November 11, 2014 -- I didn't want to see this movie because I thought it was just another film glamorizing people who commit suicide, but it turns out this film is more of a celebration of the short, but incredibly productive life of Aron Swartz and the things he stood for.
If you want to know about Aaron Swartz's life, read his Wikipedia article to find out about how a young man who died at the age of 26 becomes a member of the Internet Hall of Fame and has three members of Congress speaking at his funeral, along with a tribute by a founder of the internet, Tim Berners-Lee.
As a co-founder of the popular web site, Reddit, Swartz could have been very wealthy, but he chose to follow a different course, that of championing the cause of freedom of information. He worked for open access to documents, opening up the Library of Congress's complete bibliographic dataset and opening up some 2.7 million federal court documents, among other projects.
In working to open records, however, he was fighting some powerful forces, such as book and journal publishers, and government regulations regarding copyright law, which remain at odds with internet activists and open records proponents. Copyright law, in particular has not been able to keep up with the development of technology, the internet in particular. It is a classic battle of generations, the Baby Boomers and earlier generations against the people who grew up using computers.
Things came to a head when Swartz decided to illegally download the JSTOR database from MIT computers while working at nearby Harvard University. JSTOR is a digital library containing back issues of some 2,000 academic journals. Academic libraries use the database so that they don't have to physically store all the journals they subscribe to. By paying JSTOR an annual fee, college libraries and other libraries can make this online searchable database available to students and researchers.
Swartz and other open access advocates argue that JSTOR and other companies like it are making too much profit from research, much of which was paid for with money from taxpayers in the first place. They argue that the charges imposed by these companies make it too expensive for many researchers to use and that mankind as a whole would be better off if the access to these academic journals was more open.
Swartz was caught downloading millions of these academic and scientific articles by MIT, who turned the matter over to police in 2011. Eventually, Swartz was prosecuted by the U.S. Department of Justice, largely under some old anti-hacking laws inspired by the 1983 Movie “WarGames.” Federal prosecutors persisted, even though neither MIT, nor JSTOR supported the prosecution of Swartz. He did not hold up well under the threat of 50 years imprisonment and $1 million in fines. Swartz and his supporters had run out of money after spending over $1 million on his defense. Swartz committed suicide on January 11, 2013.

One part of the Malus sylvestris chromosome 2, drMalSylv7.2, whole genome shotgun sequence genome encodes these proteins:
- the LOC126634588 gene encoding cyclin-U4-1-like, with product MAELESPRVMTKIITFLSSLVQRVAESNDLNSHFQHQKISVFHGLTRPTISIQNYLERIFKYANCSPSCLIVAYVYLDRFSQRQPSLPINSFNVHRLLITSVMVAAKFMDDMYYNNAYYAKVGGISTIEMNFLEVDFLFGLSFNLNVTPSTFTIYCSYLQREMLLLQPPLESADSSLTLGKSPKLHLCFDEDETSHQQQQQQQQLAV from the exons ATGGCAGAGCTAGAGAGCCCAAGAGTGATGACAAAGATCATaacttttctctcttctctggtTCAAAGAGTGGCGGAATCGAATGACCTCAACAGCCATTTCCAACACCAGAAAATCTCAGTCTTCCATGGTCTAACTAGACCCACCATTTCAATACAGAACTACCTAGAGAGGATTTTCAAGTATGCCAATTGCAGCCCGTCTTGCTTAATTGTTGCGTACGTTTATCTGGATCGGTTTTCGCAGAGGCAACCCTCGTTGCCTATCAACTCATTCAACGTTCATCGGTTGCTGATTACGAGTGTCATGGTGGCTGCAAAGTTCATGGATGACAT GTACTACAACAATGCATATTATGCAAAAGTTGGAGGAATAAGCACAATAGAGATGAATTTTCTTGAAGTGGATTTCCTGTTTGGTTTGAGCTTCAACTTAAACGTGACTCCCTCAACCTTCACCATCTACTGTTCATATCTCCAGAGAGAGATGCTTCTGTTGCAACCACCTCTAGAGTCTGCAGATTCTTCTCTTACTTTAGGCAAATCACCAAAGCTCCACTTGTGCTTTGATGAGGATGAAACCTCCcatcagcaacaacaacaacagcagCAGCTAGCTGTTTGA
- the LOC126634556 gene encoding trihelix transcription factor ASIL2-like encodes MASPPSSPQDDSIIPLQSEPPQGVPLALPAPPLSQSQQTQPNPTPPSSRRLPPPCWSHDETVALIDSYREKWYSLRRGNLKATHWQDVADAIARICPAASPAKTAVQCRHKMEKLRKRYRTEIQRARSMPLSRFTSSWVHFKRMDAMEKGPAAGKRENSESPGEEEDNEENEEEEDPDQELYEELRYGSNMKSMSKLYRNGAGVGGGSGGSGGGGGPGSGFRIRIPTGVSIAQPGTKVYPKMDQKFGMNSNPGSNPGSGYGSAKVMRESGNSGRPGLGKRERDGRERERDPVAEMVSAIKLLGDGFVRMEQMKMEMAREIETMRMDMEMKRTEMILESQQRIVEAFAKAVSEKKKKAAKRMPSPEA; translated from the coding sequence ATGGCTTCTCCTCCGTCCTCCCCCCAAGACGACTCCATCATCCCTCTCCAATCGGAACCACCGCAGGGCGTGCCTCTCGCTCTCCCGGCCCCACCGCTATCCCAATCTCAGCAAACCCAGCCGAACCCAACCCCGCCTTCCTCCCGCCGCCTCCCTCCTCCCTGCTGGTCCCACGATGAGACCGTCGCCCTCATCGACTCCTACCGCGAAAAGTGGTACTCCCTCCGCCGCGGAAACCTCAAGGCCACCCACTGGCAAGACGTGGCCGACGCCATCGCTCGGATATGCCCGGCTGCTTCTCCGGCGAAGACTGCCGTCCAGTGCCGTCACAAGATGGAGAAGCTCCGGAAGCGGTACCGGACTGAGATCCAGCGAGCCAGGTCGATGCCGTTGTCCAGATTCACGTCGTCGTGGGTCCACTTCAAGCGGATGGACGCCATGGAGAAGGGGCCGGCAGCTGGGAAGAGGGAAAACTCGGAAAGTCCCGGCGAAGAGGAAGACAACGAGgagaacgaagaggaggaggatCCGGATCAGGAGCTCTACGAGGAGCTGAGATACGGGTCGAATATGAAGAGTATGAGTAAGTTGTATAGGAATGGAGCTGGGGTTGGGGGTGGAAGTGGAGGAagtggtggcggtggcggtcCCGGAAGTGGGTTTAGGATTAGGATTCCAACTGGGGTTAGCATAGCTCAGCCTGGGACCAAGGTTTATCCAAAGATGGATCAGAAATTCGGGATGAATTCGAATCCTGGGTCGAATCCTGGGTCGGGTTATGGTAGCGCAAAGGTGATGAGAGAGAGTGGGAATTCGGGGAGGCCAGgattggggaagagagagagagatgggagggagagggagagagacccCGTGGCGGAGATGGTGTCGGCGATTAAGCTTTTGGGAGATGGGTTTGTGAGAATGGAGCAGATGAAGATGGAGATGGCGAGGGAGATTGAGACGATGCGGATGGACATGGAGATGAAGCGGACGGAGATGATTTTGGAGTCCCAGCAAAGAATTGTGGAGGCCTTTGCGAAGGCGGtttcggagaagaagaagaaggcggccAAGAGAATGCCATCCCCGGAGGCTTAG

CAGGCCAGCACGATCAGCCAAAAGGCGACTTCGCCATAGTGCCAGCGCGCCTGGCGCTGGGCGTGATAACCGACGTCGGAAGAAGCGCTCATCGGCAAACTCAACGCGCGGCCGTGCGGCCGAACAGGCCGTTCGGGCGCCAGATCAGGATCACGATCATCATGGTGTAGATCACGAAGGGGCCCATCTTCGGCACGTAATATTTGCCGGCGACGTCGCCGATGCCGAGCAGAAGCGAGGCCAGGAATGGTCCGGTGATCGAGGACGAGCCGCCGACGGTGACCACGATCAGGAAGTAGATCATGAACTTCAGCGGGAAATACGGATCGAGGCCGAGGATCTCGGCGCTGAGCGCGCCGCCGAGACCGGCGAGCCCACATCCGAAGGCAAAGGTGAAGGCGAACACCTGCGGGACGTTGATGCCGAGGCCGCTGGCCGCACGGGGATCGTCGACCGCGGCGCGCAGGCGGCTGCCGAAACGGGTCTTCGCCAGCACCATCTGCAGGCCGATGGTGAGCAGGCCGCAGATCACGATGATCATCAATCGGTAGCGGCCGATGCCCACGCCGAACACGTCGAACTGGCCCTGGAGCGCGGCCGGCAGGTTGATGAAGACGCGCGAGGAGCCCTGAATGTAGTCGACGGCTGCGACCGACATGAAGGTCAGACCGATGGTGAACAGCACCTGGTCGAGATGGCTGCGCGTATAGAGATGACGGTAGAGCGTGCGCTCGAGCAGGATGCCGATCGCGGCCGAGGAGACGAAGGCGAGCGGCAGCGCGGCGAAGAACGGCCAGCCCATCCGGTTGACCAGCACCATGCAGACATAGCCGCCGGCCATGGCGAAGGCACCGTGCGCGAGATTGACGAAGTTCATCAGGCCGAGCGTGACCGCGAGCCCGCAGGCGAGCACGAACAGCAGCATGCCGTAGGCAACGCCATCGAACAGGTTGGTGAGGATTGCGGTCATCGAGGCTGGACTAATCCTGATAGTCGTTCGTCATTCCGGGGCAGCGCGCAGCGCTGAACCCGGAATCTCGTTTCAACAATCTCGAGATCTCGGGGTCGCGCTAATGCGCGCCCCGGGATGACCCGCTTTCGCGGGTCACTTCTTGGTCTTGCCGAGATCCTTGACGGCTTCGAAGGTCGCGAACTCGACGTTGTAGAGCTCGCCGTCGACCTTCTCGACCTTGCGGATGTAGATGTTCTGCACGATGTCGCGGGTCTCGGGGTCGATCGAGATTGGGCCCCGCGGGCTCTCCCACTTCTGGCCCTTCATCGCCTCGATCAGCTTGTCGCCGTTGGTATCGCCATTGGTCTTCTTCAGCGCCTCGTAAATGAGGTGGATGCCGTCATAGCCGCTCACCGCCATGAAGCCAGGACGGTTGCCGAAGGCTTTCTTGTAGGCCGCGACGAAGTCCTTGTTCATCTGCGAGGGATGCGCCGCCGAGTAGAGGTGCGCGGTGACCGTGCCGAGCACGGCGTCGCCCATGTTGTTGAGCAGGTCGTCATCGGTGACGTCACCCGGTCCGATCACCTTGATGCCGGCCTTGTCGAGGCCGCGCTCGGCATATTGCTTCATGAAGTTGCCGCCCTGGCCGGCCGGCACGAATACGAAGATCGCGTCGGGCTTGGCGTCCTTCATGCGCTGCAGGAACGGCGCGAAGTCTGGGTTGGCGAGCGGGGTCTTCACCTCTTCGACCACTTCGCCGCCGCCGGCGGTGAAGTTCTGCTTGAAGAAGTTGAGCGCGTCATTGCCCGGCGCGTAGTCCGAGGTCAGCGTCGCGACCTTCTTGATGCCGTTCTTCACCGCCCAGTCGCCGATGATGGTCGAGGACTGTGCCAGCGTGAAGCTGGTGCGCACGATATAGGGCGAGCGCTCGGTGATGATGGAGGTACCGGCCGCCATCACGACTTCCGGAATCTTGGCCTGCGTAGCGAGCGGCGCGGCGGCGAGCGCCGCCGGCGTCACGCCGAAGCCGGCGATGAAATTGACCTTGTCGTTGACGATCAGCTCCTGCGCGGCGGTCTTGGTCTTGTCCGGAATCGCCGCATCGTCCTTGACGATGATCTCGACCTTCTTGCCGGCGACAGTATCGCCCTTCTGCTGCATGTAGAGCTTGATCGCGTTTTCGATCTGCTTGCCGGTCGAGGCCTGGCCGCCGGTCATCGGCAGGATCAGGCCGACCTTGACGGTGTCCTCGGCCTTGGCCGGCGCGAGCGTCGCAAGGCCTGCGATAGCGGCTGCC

Federal prosecutors were criticized for overzealous prosecution of Swartz, who turned out to be a more fragile person than most suspected. The film has interviews with friends and family of Swartz, as well as influential Internet experts. Swartz's attorney said in the film he thinks Swartz would have won the case, had he stuck it out. The tragedy and human waste of this situation make the film very poignant. The significant achievements that Swartz made in his brief life stand as ample testimony to the loss to society his death represents.
People quoted in the film are very critical of the Obama Administration, pointing out that the Department of Justice never prosecuted the Wall Street bankers who damaged the economy of the whole world with allegedly illegal actions, choosing instead to prosecute easier targets, like Swartz, who don't have specialized teams of high-priced lawyers backed by large financial resources to bolster their defense. In addition, the Wall Street bankers have teams of lobbyists have paid millions of dollars in Congressional campaign contributions so they have enormous influence over the very government that is supposed to be policing them.
If Swartz was alive today, he probably would be front and center on the issue of Net Neutrality, the latest threat to the Internet. Large corporations want to control access to all the web sites by charging higher fees for preferred access to some sites, putting other sites on a slow lane of the so-called “information superhighway”. On the other side, you have people want to continue the way the Internet has always been run and give the public equal access to all sites. I think I know which side of the neutrality battle Swartz would be on. This film rates a B.
P.S. This film is freely available under a creative commons license at Archive.org. Swartz helped establish both archive.org and the creative commons system.
Click here for links to places to buy or rent this movie in digital formats, or to buy the soundtrack, posters, books, even used videos, games, electronics and lots of other stuff. I suggest you shop at least two of these places before buying anything. Prices seem to vary continuously. For more information on this film, click on this link to The Internet Movie Database. Type in the name of the movie in the search box and press enter. You will be able to find background information on the film, the actors, and links to much more information.